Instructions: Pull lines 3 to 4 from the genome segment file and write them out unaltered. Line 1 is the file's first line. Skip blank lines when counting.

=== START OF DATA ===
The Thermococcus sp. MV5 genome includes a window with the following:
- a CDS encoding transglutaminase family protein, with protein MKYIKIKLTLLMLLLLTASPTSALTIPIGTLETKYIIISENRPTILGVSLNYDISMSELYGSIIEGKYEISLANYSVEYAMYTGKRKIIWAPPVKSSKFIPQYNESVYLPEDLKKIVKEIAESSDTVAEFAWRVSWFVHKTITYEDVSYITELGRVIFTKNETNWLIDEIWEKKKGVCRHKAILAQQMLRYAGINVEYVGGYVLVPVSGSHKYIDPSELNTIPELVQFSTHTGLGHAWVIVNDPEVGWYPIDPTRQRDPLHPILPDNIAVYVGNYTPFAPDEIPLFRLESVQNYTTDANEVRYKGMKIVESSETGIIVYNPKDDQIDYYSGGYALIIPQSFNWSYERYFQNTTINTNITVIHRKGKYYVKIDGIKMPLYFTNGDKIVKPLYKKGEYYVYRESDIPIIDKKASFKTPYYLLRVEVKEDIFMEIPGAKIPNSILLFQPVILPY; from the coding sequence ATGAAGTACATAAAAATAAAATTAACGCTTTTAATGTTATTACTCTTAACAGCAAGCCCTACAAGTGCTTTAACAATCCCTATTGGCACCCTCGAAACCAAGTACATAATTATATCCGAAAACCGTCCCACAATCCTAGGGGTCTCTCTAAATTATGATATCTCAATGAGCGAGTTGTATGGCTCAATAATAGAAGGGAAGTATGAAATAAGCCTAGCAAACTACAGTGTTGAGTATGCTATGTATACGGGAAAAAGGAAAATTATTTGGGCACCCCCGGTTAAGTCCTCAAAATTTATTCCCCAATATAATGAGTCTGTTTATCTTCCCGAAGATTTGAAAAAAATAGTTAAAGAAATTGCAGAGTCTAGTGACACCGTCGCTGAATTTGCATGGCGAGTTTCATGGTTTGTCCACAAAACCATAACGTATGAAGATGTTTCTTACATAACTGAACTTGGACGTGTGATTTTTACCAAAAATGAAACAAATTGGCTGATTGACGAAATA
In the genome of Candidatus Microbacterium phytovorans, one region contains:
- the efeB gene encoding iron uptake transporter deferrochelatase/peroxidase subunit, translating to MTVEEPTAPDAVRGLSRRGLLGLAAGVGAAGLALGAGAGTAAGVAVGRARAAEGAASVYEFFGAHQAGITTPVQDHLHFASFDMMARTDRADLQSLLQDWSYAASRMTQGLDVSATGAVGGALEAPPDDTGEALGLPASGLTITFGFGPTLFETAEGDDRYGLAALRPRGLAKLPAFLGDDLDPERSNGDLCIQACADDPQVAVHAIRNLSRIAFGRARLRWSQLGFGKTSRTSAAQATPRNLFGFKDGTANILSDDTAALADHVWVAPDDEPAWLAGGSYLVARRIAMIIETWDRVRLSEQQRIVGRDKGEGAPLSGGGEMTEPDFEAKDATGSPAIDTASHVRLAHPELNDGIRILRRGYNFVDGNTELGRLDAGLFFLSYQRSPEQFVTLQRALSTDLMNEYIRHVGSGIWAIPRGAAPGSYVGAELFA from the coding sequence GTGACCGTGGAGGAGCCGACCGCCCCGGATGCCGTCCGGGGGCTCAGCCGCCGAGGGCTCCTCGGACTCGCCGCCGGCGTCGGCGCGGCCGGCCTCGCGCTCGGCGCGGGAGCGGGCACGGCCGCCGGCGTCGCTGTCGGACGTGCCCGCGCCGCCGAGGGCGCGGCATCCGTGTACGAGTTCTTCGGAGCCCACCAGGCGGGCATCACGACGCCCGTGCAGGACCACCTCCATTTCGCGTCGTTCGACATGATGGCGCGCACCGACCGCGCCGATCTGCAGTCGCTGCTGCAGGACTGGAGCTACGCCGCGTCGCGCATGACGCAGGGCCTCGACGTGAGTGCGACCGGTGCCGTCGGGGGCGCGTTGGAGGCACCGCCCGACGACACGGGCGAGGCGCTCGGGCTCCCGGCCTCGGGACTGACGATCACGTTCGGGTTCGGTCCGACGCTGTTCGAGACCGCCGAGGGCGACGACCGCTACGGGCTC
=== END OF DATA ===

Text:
In the genome of Candidatus Microbacterium phytovorans, one region contains:
- the efeB gene encoding iron uptake transporter deferrochelatase/peroxidase subunit, translating to MTVEEPTAPDAVRGLSRRGLLGLAAGVGAAGLALGAGAGTAAGVAVGRARAAEGAASVYEFFGAHQAGITTPVQDHLHFASFDMMARTDRADLQSLLQDWSYAASRMTQGLDVSATGAVGGALEAPPDDTGEALGLPASGLTITFGFGPTLFETAEGDDRYGLAALRPRGLAKLPAFLGDDLDPERSNGDLCIQACADDPQVAVHAIRNLSRIAFGRARLRWSQLGFGKTSRTSAAQATPRNLFGFKDGTANILSDDTAALADHVWVAPDDEPAWLAGGSYLVARRIAMIIETWDRVRLSEQQRIVGRDKGEGAPLSGGGEMTEPDFEAKDATGSPAIDTASHVRLAHPELNDGIRILRRGYNFVDGNTELGRLDAGLFFLSYQRSPEQFVTLQRALSTDLMNEYIRHVGSGIWAIPRGAAPGSYVGAELFA from the coding sequence GTGACCGTGGAGGAGCCGACCGCCCCGGATGCCGTCCGGGGGCTCAGCCGCCGAGGGCTCCTCGGACTCGCCGCCGGCGTCGGCGCGGCCGGCCTCGCGCTCGGCGCGGGAGCGGGCACGGCCGCCGGCGTCGCTGTCGGACGTGCCCGCGCCGCCGAGGGCGCGGCATCCGTGTACGAGTTCTTCGGAGCCCACCAGGCGGGCATCACGACGCCCGTGCAGGACCACCTCCATTTCGCGTCGTTCGACATGATGGCGCGCACCGACCGCGCCGATCTGCAGTCGCTGCTGCAGGACTGGAGCTACGCCGCGTCGCGCATGACGCAGGGCCTCGACGTGAGTGCGACCGGTGCCGTCGGGGGCGCGTTGGAGGCACCGCCCGACGACACGGGCGAGGCGCTCGGGCTCCCGGCCTCGGGACTGACGATCACGTTCGGGTTCGGTCCGACGCTGTTCGAGACCGCCGAGGGCGACGACCGCTACGGGCTC